Horses, Poetry and the Great War at Taunton Literature Festival

Join Katherine Reynolds at the Taunton Library where she discusses her book, Under The Rainbow.


22nd111.00 Katherine Reynolds, Under the Rainbow Free Event at Taunton Library, Paul St, Tauntonlibrarytauntonweb-231x171

‘Red Tabby sat in the twilight, gazing across the familiar valley to the far hills. It was here that she and Dylan had always taken their early morning gallop. It was here that their special friendship had always felt the strongest. What might her life be like without that friendship? From being a pair of homeless refugees on the run, they had since travelled a road to dazzling super-stardom. But would the cost of that success be the loss of what was most dear to them?”


 A fascinating discussion about Gabriele D’Annunzio.  Don’t miss it at the Castle Hotel at 11.30

22nd211.30 Lucy Hughes-Hallett, The Pike: Gabriele D’Annunzio £10.00 at the Castle Hotel, Castle Green, Taunton

The story of Gabriele D’Annunzio, poet, daredevil – and Fascist. In September 1919 Gabriele D’Annunzio, successful poet and occasional politician, declared himself Commandante of the city of Fiume in modern day Croatia. His intention – to establish a utopia based on his fascist and artistic ideals. It was the dramatic pinnacle to an outrageous career.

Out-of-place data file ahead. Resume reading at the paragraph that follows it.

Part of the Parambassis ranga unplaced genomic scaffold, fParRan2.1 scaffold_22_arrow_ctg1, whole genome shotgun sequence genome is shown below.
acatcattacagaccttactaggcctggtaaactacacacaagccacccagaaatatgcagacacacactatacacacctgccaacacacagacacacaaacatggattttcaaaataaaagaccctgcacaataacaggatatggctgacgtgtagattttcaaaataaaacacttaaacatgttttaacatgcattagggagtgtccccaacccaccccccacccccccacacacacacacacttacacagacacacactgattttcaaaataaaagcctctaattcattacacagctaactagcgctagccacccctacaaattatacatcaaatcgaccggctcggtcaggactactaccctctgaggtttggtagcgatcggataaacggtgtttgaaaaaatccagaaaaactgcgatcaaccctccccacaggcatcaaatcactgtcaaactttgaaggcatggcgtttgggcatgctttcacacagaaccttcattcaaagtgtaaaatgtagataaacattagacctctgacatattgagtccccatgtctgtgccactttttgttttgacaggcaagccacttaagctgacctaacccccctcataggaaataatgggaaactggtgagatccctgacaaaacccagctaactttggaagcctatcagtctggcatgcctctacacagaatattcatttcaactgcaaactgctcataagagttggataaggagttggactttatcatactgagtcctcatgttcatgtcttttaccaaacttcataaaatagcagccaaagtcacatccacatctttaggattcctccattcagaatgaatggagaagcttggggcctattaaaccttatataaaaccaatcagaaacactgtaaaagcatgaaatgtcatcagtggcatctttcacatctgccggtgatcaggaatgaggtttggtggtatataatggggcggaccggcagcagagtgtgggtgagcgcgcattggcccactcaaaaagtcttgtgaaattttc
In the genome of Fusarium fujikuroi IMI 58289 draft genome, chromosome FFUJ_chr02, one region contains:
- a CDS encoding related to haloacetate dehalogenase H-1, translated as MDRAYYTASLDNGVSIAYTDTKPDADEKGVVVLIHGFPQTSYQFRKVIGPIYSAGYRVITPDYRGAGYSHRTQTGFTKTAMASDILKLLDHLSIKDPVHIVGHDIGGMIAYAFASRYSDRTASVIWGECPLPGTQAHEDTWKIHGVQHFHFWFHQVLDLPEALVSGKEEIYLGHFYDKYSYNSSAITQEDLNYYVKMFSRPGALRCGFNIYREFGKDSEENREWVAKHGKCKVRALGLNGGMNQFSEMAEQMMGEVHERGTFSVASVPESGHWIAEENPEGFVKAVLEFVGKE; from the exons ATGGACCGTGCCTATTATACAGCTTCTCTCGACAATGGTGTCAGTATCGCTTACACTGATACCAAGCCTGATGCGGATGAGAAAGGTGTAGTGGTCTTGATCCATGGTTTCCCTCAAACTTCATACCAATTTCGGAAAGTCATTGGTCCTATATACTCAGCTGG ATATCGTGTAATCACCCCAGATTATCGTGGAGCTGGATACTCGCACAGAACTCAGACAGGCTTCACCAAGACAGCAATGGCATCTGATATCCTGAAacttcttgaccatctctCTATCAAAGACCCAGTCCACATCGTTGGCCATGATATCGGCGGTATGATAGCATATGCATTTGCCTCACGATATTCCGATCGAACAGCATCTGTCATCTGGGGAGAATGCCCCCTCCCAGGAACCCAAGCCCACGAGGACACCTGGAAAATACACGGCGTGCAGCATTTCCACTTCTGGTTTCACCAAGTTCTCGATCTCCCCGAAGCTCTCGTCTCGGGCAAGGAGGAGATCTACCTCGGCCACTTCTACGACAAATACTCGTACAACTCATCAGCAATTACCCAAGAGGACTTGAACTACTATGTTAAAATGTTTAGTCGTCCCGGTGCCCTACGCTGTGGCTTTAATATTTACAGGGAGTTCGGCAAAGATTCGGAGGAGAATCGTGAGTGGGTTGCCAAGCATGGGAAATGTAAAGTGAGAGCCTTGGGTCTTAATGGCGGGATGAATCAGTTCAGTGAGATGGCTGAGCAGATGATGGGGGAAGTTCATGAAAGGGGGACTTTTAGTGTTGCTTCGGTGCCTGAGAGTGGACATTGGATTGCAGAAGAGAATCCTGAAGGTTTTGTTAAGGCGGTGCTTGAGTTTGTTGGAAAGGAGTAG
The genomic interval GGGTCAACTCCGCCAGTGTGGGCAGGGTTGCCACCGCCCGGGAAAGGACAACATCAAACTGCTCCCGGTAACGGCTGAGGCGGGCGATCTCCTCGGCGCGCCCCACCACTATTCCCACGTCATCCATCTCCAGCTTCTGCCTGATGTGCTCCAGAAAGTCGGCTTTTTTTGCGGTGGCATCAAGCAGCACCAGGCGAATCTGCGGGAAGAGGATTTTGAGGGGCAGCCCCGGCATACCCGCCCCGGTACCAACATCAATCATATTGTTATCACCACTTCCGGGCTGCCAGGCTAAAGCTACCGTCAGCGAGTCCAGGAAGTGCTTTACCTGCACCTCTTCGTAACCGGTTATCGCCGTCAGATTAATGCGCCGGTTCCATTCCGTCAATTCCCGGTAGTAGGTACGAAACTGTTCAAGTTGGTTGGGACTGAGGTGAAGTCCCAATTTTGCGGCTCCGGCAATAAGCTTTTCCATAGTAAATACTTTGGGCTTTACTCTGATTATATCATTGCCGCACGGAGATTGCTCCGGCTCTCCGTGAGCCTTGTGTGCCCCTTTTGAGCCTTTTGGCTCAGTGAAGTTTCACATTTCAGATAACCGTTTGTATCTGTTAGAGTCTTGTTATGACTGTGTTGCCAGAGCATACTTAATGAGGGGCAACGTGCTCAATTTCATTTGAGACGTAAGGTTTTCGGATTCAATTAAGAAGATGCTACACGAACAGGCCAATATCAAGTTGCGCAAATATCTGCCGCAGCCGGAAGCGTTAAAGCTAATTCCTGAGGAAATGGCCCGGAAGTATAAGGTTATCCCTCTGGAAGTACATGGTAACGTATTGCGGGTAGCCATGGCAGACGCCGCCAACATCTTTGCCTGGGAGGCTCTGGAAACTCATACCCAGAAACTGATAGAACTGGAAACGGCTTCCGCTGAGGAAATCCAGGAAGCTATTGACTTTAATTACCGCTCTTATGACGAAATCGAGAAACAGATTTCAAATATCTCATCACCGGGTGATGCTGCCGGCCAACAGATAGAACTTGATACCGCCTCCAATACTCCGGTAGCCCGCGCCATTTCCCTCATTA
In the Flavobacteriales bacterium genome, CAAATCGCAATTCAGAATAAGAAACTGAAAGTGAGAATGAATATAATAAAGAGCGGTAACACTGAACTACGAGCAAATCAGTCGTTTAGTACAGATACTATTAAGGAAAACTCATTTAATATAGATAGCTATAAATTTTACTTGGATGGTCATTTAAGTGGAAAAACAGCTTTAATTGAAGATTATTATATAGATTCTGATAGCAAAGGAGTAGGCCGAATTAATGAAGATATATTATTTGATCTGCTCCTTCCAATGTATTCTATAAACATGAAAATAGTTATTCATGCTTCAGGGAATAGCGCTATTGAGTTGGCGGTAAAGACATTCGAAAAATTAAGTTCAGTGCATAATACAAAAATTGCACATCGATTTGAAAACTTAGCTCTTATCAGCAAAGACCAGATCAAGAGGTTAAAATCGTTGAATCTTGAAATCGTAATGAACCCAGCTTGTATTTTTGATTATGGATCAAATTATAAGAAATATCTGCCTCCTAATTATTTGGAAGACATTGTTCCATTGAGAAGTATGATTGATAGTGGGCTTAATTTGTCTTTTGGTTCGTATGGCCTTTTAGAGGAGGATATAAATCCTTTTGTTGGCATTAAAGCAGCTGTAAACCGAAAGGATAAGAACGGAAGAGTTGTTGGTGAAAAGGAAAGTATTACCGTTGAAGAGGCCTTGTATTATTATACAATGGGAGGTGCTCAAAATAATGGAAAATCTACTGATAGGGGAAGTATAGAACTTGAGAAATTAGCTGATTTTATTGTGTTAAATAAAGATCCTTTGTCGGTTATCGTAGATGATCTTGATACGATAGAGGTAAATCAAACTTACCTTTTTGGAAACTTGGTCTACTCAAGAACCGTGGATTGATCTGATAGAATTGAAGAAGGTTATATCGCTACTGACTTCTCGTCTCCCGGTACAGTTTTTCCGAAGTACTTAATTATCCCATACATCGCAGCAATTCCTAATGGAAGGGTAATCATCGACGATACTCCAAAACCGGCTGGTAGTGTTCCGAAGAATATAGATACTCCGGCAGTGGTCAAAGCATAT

Lucy Hughes-Hallett charts the controversial life of D’Annunzio, the debauched artist who became a national hero. Through his castlehotelwebideological journey, culminating in the failure of the Fiume endeavour, we witness the political turbulence of early 20th century Europe and the emergence of fascism. Winner of the 2013 Samuel Johnson Prize for non-fiction and the 2013 Costa Award Biography of the Year.



The  poignant bugle call of the Last Post will always cause people to remember the fallen.  Alwyn Turner tells of its first sounding, and how it is still as powerful today as it was in 1919. Don’t miss his talk at 6pm at Brendon Books.

22nd36.00 pm Alwyn Turner, The Last Post £6.50 at Brendon Books, Bath Place, Taunton

At eleven o’clock on the morning of the 11th November 1919 the entire British Empire came to a halt to remember the dead of the Great War. During that first two-minute silence all transport stayed still, all work ceased and millions stood motionless in the streets. The only human sound to be heard was the desolate weeping of those overcome by grief.Then the moment was brought to an end by the playing of the Last Post.A century on, that lone bugle call remains the most emotionally charged piece of music in public life.

In anincreasingly secular society, it is the closest thing we have to a sacred anthem. Yet along with the poppy, the brendonbooksexternalCenotaph and the tomb of the Unknown Warrior, its power is profoundly modern. It is a response to the trauma of war that could only have evolved in a democratic age. The presentation will be interspersed with bugle music pertinent to The Last Post.




To purchase tickets: Visit Brendon Books, Bath Place, Taunton TA1 4ER.
Tel. 01823 337742 email: or click the links above to order online
(Please note there is a £1.00 charge for posting out tickets)


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